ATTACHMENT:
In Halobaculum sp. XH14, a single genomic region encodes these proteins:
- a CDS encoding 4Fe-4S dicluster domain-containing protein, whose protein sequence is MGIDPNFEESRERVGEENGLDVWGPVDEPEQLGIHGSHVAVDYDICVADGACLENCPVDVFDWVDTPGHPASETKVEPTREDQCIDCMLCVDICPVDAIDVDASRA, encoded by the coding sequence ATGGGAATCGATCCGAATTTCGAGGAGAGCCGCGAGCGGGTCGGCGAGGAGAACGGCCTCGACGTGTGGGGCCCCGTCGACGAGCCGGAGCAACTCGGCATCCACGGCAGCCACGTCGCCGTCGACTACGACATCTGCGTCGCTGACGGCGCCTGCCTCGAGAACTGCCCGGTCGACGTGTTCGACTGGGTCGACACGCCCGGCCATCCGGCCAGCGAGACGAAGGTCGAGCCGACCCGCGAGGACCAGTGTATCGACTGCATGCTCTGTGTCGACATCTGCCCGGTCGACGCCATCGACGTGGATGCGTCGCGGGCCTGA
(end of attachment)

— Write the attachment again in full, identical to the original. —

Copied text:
In Halobaculum sp. XH14, a single genomic region encodes these proteins:
- a CDS encoding 4Fe-4S dicluster domain-containing protein, whose protein sequence is MGIDPNFEESRERVGEENGLDVWGPVDEPEQLGIHGSHVAVDYDICVADGACLENCPVDVFDWVDTPGHPASETKVEPTREDQCIDCMLCVDICPVDAIDVDASRA, encoded by the coding sequence ATGGGAATCGATCCGAATTTCGAGGAGAGCCGCGAGCGGGTCGGCGAGGAGAACGGCCTCGACGTGTGGGGCCCCGTCGACGAGCCGGAGCAACTCGGCATCCACGGCAGCCACGTCGCCGTCGACTACGACATCTGCGTCGCTGACGGCGCCTGCCTCGAGAACTGCCCGGTCGACGTGTTCGACTGGGTCGACACGCCCGGCCATCCGGCCAGCGAGACGAAGGTCGAGCCGACCCGCGAGGACCAGTGTATCGACTGCATGCTCTGTGTCGACATCTGCCCGGTCGACGCCATCGACGTGGATGCGTCGCGGGCCTGA